16 AUGUST 1845, Page 11



Brighton, 1511 August 1845.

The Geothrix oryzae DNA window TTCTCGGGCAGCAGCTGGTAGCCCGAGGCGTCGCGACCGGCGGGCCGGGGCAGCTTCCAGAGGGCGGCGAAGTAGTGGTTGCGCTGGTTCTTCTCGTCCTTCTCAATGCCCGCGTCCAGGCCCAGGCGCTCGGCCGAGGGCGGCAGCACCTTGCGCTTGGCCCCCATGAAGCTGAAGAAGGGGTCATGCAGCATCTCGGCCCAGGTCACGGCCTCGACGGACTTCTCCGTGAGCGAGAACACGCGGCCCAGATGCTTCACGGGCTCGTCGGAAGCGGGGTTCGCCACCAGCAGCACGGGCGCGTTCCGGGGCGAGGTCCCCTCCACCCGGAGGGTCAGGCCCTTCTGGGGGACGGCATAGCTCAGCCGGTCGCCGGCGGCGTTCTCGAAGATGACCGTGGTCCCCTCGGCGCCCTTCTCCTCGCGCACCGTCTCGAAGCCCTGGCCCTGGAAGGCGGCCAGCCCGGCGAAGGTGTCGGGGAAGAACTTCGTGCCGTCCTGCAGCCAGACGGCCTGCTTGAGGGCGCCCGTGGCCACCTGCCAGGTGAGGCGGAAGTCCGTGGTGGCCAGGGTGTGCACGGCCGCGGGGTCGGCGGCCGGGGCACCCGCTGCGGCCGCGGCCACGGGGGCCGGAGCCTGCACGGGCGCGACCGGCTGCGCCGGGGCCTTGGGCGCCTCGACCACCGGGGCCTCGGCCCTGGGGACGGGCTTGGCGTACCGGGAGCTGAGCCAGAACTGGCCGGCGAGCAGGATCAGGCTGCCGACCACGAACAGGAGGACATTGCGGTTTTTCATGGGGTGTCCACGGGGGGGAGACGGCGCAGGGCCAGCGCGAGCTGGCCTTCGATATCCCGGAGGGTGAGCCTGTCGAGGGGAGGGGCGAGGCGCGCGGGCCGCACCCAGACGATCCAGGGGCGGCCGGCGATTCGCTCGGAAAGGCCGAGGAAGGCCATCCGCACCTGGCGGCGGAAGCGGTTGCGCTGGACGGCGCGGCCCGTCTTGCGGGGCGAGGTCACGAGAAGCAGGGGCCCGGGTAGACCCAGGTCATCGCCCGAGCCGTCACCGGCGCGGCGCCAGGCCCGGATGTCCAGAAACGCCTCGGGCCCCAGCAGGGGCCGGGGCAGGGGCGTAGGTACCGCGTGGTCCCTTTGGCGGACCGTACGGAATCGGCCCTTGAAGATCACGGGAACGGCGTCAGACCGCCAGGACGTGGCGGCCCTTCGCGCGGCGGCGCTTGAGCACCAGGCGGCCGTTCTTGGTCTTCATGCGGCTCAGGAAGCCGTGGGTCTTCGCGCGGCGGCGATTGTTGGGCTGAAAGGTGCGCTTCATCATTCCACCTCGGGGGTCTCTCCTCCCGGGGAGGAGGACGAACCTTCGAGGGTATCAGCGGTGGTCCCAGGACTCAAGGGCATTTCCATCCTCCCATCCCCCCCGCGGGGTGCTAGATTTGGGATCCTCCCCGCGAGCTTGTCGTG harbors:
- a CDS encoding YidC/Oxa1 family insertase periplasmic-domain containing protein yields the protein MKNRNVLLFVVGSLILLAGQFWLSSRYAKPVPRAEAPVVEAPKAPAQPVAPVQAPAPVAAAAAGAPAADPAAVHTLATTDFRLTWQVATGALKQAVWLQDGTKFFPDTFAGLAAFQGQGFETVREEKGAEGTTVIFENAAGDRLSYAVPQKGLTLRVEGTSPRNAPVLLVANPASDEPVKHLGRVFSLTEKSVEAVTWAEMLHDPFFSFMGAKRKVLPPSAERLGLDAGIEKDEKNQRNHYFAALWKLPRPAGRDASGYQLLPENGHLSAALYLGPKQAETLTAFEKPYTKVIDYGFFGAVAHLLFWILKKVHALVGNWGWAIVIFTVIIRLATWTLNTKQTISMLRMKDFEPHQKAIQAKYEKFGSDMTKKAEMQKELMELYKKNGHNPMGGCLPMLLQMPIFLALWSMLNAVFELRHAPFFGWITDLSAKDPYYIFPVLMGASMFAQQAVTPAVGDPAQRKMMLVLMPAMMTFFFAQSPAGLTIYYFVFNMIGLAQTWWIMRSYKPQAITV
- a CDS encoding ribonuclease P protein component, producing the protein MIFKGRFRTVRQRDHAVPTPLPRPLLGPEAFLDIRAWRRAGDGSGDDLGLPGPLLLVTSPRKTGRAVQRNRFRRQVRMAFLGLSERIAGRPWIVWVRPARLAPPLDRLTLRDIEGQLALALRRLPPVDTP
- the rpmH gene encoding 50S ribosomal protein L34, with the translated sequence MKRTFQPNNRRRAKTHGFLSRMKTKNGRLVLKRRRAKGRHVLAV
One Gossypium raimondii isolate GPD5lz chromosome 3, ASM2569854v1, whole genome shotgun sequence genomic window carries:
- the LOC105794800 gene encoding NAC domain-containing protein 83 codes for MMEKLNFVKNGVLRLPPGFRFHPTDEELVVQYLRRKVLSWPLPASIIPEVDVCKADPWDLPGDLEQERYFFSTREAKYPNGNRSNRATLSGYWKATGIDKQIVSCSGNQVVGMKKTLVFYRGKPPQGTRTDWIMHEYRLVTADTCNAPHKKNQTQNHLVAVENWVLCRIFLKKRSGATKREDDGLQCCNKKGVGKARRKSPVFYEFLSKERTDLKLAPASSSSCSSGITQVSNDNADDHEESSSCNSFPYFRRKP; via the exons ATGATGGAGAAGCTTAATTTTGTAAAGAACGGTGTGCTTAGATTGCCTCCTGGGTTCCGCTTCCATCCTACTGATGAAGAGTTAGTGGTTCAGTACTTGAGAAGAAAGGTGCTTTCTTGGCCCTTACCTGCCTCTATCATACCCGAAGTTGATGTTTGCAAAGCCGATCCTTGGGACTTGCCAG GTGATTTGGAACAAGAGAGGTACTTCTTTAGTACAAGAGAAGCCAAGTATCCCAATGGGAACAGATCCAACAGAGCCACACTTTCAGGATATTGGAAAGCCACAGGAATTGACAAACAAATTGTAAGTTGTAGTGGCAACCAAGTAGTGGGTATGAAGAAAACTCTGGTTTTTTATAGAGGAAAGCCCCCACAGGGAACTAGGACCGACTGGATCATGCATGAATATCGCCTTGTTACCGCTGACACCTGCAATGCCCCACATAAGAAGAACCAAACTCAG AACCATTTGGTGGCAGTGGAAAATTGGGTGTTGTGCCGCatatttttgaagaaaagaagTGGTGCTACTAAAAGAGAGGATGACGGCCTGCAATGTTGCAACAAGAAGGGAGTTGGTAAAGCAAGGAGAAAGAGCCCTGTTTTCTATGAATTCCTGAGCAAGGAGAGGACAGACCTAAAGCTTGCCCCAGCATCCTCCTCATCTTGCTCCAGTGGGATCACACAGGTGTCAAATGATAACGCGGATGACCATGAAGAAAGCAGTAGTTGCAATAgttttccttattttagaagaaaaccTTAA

Sin—The notice taken in your City article in the Spectator of the 9th instant, to the effect that the Directors of the Grand Junction Railway were the first to introduce the system of cheap fares, appearing to me to require a leelle qualifica- tion, I beg to observe, that before that company evinced so much consideration, their management was generally considered to be most unaccommodating, and to be carried on in the true spirit of monopoly. Previously to their becoming as liberal as you give them credit for, they had raised their fares on three occasions, when I believe the rate of dividend was higher than that of any other railway; and their arrangements were such that no traveller, be his circumstances what they might, reaching Birmingham from London by a second-class train, could get on to Liverpool in time to catch the mail- packet for Dublin, otherwise than by paying first-class fare. They had, moreover, a very limited number of trams between Liverpool and Birmingham, those two great marts of business; and 1 have myself, having arrived from Dublin by the last packet at St. George's Pier a few minutes after ten o'clock in the fore- noon, been detained until four in the afternoon before a train offered for carrying me forward on my journey. Contrast this with the arrangements of tbe London and Birmingham, the Great Western, or indeed of any other railway in the kingdom, and I think you will find that I am fully borne out in what 1 have stated of the general conduct of the Grand Junction Company.. It was more- over, I believe, in consequence of the first disagreement between this company and that of the London and Birmingham that a reduction from their enormously high fares, and such a degree of consideration for the public convenience as putting 012 second-class carriages to most of their trains, were brought about. Trusting to your well-known sense of fairness to give publicity to this state- ment, I remain, Sir, your most obedient servant,